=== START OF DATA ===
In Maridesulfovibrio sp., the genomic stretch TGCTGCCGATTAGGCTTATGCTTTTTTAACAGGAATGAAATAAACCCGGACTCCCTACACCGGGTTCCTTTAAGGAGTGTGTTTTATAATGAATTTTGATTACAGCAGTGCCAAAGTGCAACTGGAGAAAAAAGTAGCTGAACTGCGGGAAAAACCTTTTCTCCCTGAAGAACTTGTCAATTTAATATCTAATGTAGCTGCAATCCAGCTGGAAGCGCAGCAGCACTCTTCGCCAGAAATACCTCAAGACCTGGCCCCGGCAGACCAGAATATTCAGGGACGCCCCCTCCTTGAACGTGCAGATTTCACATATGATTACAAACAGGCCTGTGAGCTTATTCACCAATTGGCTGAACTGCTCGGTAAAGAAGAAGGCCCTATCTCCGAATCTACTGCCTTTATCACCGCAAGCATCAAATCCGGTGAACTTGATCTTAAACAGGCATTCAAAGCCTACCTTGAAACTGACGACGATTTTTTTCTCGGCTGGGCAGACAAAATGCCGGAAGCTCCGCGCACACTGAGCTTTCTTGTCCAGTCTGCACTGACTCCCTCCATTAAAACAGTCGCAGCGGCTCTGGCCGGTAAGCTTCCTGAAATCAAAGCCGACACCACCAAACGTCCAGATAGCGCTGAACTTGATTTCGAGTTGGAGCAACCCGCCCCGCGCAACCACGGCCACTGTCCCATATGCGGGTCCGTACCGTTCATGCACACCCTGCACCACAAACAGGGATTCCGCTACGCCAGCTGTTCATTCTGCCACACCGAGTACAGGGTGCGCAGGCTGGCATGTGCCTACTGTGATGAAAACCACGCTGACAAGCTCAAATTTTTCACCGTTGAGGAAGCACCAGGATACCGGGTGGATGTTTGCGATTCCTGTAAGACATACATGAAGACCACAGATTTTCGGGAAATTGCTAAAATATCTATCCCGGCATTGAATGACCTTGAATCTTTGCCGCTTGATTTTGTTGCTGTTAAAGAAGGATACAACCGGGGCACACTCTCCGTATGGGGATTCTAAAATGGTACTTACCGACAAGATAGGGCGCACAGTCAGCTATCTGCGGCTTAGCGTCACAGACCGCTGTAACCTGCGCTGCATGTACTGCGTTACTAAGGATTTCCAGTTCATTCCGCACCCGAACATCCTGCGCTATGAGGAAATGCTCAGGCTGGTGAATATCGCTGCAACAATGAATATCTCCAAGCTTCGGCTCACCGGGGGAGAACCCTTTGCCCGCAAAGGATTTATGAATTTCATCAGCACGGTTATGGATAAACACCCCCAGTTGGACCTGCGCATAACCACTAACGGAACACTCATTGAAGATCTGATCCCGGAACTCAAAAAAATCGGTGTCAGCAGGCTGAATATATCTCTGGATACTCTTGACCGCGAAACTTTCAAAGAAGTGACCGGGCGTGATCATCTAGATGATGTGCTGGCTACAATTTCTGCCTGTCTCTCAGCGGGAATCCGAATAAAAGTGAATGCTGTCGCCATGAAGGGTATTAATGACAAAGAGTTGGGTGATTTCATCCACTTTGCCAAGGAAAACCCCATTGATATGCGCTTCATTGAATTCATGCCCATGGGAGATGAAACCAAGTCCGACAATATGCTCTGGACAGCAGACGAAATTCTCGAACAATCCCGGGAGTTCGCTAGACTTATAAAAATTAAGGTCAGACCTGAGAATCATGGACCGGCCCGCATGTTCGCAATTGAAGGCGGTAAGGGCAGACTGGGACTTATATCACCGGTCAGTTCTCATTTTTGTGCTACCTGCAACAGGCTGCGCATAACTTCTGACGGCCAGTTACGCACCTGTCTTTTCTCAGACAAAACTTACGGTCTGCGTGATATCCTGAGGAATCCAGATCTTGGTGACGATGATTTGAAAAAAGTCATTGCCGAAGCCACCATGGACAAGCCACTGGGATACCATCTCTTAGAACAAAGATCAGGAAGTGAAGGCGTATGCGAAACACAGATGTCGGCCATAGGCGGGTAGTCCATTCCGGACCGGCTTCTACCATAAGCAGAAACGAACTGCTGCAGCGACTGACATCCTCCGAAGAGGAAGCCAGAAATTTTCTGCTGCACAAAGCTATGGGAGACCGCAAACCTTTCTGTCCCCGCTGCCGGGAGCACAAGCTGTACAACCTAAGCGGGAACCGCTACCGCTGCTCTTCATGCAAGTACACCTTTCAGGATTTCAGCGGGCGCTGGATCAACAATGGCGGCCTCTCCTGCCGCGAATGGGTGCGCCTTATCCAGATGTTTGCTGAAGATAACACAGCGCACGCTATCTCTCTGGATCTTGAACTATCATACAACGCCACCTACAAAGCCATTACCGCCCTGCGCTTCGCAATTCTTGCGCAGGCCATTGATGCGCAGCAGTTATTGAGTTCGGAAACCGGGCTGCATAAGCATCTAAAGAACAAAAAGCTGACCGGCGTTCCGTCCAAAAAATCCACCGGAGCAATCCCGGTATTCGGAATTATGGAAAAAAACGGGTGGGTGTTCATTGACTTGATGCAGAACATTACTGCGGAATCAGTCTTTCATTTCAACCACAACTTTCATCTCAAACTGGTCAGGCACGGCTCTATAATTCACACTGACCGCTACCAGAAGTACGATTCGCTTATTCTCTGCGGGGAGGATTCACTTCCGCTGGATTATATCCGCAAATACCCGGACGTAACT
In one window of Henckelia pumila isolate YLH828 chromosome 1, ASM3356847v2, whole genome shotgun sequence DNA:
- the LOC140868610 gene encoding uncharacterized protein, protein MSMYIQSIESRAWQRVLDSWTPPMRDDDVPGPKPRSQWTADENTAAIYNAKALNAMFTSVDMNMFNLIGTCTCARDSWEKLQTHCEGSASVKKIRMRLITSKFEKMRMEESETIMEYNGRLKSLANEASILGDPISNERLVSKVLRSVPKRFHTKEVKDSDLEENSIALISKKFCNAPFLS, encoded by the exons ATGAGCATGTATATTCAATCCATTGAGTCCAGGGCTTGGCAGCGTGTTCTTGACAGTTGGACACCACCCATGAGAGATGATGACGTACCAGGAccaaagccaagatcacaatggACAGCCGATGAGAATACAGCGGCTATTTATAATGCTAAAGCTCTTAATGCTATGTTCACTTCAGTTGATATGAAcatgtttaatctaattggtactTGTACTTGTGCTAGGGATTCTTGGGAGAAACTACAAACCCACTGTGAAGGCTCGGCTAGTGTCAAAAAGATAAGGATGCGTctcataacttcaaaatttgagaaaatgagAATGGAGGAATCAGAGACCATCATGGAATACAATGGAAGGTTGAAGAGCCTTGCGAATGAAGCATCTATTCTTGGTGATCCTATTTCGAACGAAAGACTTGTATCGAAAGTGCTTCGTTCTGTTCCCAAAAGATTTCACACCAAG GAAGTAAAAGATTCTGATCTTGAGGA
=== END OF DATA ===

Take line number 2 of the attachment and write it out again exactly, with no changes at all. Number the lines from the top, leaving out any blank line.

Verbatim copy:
In one window of Henckelia pumila isolate YLH828 chromosome 1, ASM3356847v2, whole genome shotgun sequence DNA: